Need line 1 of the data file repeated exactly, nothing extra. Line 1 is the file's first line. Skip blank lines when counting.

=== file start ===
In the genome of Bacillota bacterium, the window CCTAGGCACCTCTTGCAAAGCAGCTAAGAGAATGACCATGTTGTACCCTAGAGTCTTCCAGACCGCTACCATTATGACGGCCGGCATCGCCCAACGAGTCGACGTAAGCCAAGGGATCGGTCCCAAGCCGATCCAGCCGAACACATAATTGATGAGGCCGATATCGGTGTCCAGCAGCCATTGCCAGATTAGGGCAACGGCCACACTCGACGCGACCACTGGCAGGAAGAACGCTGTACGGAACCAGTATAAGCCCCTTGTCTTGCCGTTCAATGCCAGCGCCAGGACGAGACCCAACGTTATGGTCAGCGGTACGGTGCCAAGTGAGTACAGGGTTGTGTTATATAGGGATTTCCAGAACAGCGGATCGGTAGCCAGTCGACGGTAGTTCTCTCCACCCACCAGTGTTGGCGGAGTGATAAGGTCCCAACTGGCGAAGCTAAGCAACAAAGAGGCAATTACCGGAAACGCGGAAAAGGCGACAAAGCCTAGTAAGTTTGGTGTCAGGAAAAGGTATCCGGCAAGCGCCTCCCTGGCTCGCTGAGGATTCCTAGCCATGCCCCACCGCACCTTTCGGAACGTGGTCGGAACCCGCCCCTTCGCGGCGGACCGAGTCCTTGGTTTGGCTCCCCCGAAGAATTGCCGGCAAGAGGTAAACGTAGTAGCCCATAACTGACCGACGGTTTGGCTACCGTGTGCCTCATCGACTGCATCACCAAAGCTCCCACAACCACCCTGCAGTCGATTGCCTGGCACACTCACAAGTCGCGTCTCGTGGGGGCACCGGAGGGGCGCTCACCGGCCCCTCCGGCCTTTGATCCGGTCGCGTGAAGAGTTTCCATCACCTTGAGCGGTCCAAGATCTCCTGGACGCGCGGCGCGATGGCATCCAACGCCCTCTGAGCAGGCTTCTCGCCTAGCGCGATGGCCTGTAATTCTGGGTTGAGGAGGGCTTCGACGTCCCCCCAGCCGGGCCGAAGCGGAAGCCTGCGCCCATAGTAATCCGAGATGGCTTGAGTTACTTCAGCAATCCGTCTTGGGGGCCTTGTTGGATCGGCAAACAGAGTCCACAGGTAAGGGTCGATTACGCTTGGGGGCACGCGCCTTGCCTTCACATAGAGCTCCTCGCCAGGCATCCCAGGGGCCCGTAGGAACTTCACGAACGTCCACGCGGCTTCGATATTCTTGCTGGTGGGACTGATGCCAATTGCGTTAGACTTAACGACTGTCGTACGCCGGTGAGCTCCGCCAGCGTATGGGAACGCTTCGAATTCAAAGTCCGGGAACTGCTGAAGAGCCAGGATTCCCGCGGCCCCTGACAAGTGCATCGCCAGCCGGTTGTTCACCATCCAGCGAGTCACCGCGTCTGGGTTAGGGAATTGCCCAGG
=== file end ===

In the genome of Bacillota bacterium, the window CCTAGGCACCTCTTGCAAAGCAGCTAAGAGAATGACCATGTTGTACCCTAGAGTCTTCCAGACCGCTACCATTATGACGGCCGGCATCGCCCAACGAGTCGACGTAAGCCAAGGGATCGGTCCCAAGCCGATCCAGCCGAACACATAATTGATGAGGCCGATATCGGTGTCCAGCAGCCATTGCCAGATTAGGGCAACGGCCACACTCGACGCGACCACTGGCAGGAAGAACGCTGTACGGAACCAGTATAAGCCCCTTGTCTTGCCGTTCAATGCCAGCGCCAGGACGAGACCCAACGTTATGGTCAGCGGTACGGTGCCAAGTGAGTACAGGGTTGTGTTATATAGGGATTTCCAGAACAGCGGATCGGTAGCCAGTCGACGGTAGTTCTCTCCACCCACCAGTGTTGGCGGAGTGATAAGGTCCCAACTGGCGAAGCTAAGCAACAAAGAGGCAATTACCGGAAACGCGGAAAAGGCGACAAAGCCTAGTAAGTTTGGTGTCAGGAAAAGGTATCCGGCAAGCGCCTCCCTGGCTCGCTGAGGATTCCTAGCCATGCCCCACCGCACCTTTCGGAACGTGGTCGGAACCCGCCCCTTCGCGGCGGACCGAGTCCTTGGTTTGGCTCCCCCGAAGAATTGCCGGCAAGAGGTAAACGTAGTAGCCCATAACTGACCGACGGTTTGGCTACCGTGTGCCTCATCGACTGCATCACCAAAGCTCCCACAACCACCCTGCAGTCGATTGCCTGGCACACTCACAAGTCGCGTCTCGTGGGGGCACCGGAGGGGCGCTCACCGGCCCCTCCGGCCTTTGATCCGGTCGCGTGAAGAGTTTCCATCACCTTGAGCGGTCCAAGATCTCCTGGACGCGCGGCGCGATGGCATCCAACGCCCTCTGAGCAGGCTTCTCGCCTAGCGCGATGGCCTGTAATTCTGGGTTGAGGAGGGCTTCGACGTCCCCCCAGCCGGGCCGAAGCGGAAGCCTGCGCCCATAGTAATCCGAGATGGCTTGAGTTACTTCAGCAATCCGTCTTGGGGGCCTTGTTGGATCGGCAAACAGAGTCCACAGGTAAGGGTCGATTACGCTTGGGGGCACGCGCCTTGCCTTCACATAGAGCTCCTCGCCAGGCATCCCAGGGGCCCGTAGGAACTTCACGAACGTCCACGCGGCTTCGATATTCTTGCTGGTGGGACTGATGCCAATTGCGTTAGACTTAACGACTGTCGTACGCCGGTGAGCTCCGCCAGCGTATGGGAACGCTTCGAATTCAAAGTCCGGGAACTGCTGAAGAGCCAGGATTCCCGCGGCCCCTGACAAGTGCATCGCCAGCCGGTTGTTCACCATCCAGCGAGTCACCGCGTCTGGGTTAGGGAATTGCCCAGG